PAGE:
What You Need to Know
- The SEC approved a FINRA rule change that would place new obligations on member firms with a long record of misconduct.
- FINRA would also crack down on those BDs that employ brokers with such histories.
- FINRA found such firms often had a retail business engaging in cold-calling vulnerable investors to make recommendations of securities.
The Securities and Exchange Commission approved a proposed rule change by the Financial Industry Regulatory Authority that was created to crack down on broker-dealers with a long record of misconduct and those firms employing a large number of registered representatives with long disciplinary histories.
In its order on Friday, the SEC pointed out that, in November, FINRA filed a rule amendment proposal with the SEC that was designed to “help further address the issue of associated persons with a significant history of misconduct and the broker-dealers that employ them.”
FINRA’s proposed rule change would adopt a new Rule 4111 to “address the risks that can be posed to investors by broker-dealers and their associated persons” with long histories of misconduct, the SEC said.
The proposal would impose new obligations on BDs with “significantly higher levels of risk-related disclosures (including, notably, sales-practice related disclosure events) than other similarly sized peers based on numeric, threshold-based criteria,” according to the SEC.
“FINRA is trying to deprive rogue brokers of their safe havens at a small number of broker-dealers who are happy to let them continue to ring the cash register,” according to recruiter Mark Elzweig, president of Mark Elzweig Company.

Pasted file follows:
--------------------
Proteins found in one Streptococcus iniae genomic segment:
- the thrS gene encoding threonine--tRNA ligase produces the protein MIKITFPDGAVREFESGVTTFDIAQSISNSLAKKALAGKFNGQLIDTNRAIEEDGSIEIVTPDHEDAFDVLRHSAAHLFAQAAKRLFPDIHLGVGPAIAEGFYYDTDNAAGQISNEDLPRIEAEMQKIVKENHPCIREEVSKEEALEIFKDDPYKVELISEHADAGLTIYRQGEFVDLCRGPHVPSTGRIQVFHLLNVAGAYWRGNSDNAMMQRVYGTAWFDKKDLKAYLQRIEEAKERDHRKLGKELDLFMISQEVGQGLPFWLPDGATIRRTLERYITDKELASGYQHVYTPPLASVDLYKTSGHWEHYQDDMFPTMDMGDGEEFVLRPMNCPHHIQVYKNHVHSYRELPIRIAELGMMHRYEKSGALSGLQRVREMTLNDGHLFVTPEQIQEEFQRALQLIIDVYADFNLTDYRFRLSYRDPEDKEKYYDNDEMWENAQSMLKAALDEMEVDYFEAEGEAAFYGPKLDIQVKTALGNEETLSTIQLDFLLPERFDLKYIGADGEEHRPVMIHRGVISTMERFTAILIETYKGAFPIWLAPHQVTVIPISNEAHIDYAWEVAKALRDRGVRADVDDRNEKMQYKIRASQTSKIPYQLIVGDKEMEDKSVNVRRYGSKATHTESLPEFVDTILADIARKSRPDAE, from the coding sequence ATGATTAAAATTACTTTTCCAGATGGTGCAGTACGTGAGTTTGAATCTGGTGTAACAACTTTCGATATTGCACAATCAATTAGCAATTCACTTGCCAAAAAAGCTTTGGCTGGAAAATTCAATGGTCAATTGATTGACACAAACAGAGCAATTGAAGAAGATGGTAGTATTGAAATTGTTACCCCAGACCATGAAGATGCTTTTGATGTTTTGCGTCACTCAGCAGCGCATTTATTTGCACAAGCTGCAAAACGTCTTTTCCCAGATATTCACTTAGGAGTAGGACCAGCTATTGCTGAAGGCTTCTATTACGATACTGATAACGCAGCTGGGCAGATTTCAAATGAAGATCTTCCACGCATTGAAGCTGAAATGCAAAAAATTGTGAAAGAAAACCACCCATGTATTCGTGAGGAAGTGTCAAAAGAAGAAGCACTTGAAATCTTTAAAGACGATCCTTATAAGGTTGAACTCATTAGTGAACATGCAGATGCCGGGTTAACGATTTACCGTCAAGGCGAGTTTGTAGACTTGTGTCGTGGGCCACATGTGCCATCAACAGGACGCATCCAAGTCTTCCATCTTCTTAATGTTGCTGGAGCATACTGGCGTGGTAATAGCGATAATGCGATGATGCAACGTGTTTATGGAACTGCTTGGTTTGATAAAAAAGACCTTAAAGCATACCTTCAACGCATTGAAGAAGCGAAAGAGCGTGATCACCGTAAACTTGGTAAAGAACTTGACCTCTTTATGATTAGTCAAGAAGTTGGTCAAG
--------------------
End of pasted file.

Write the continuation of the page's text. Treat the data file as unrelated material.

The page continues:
“These advisors are typically serial offenders with long rap sheets,” he told ThinkAdvisor on Monday. “FINRA wants to make hiring these miscreants a less profitable business model. The overwhelming majority of conscientious, client-centered advisors will welcome their exit from the business.”
“Specifically, FINRA is proposing to adopt FINRA Rule 4111 (Restricted Firm Obligations) to require member firms that are identified as ‘Restricted Firms’ to deposit cash or qualified securities in a segregated account, adhere to specified conditions or restrictions, or comply with a combination of such obligations,” the SEC noted in its order.
FINRA is also proposing the adoption of FINRA Rule 9561 (Procedures for Regulating Activities) and amending FINRA Rule 9559 (Hearing Procedures for Expedited Proceedings Under the Rule 9550 Series) to create a new expedited proceeding to implement proposed Rule 4111, the SEC pointed out.
“The proposed rule change would establish a process to give a Restricted Firm an opportunity to challenge the designation and the resulting obligations of that designation, as well as give the firm a one-time opportunity to avoid the imposition of obligations by voluntarily reducing its workforce,” according to the SEC.